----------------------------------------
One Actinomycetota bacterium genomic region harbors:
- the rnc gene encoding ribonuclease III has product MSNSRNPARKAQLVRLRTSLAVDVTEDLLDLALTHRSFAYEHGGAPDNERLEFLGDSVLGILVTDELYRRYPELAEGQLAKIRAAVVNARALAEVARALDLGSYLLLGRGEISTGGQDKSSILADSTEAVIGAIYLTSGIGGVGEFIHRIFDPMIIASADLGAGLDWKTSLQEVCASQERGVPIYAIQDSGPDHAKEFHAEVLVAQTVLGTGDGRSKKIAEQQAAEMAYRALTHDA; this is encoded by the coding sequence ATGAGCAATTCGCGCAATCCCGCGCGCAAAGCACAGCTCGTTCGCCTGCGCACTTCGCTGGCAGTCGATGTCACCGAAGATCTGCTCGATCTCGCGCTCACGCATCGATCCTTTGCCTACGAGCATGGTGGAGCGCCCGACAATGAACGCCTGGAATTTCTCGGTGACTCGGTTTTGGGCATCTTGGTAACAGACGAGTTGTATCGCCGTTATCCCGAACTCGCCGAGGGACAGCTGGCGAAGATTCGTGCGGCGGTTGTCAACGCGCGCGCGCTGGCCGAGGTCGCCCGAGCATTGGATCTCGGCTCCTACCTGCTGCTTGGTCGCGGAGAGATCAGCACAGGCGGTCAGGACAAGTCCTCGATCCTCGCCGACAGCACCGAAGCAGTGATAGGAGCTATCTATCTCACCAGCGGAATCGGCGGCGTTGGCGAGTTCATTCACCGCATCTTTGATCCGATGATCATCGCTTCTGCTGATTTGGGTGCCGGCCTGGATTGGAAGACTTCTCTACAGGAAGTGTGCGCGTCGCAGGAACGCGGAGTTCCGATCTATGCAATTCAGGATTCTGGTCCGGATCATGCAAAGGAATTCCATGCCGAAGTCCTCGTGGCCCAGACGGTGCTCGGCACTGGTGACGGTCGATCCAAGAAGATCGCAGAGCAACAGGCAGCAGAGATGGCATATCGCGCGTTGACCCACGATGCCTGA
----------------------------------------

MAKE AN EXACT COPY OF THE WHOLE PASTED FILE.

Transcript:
One Actinomycetota bacterium genomic region harbors:
- the rnc gene encoding ribonuclease III has product MSNSRNPARKAQLVRLRTSLAVDVTEDLLDLALTHRSFAYEHGGAPDNERLEFLGDSVLGILVTDELYRRYPELAEGQLAKIRAAVVNARALAEVARALDLGSYLLLGRGEISTGGQDKSSILADSTEAVIGAIYLTSGIGGVGEFIHRIFDPMIIASADLGAGLDWKTSLQEVCASQERGVPIYAIQDSGPDHAKEFHAEVLVAQTVLGTGDGRSKKIAEQQAAEMAYRALTHDA; this is encoded by the coding sequence ATGAGCAATTCGCGCAATCCCGCGCGCAAAGCACAGCTCGTTCGCCTGCGCACTTCGCTGGCAGTCGATGTCACCGAAGATCTGCTCGATCTCGCGCTCACGCATCGATCCTTTGCCTACGAGCATGGTGGAGCGCCCGACAATGAACGCCTGGAATTTCTCGGTGACTCGGTTTTGGGCATCTTGGTAACAGACGAGTTGTATCGCCGTTATCCCGAACTCGCCGAGGGACAGCTGGCGAAGATTCGTGCGGCGGTTGTCAACGCGCGCGCGCTGGCCGAGGTCGCCCGAGCATTGGATCTCGGCTCCTACCTGCTGCTTGGTCGCGGAGAGATCAGCACAGGCGGTCAGGACAAGTCCTCGATCCTCGCCGACAGCACCGAAGCAGTGATAGGAGCTATCTATCTCACCAGCGGAATCGGCGGCGTTGGCGAGTTCATTCACCGCATCTTTGATCCGATGATCATCGCTTCTGCTGATTTGGGTGCCGGCCTGGATTGGAAGACTTCTCTACAGGAAGTGTGCGCGTCGCAGGAACGCGGAGTTCCGATCTATGCAATTCAGGATTCTGGTCCGGATCATGCAAAGGAATTCCATGCCGAAGTCCTCGTGGCCCAGACGGTGCTCGGCACTGGTGACGGTCGATCCAAGAAGATCGCAGAGCAACAGGCAGCAGAGATGGCATATCGCGCGTTGACCCACGATGCCTGA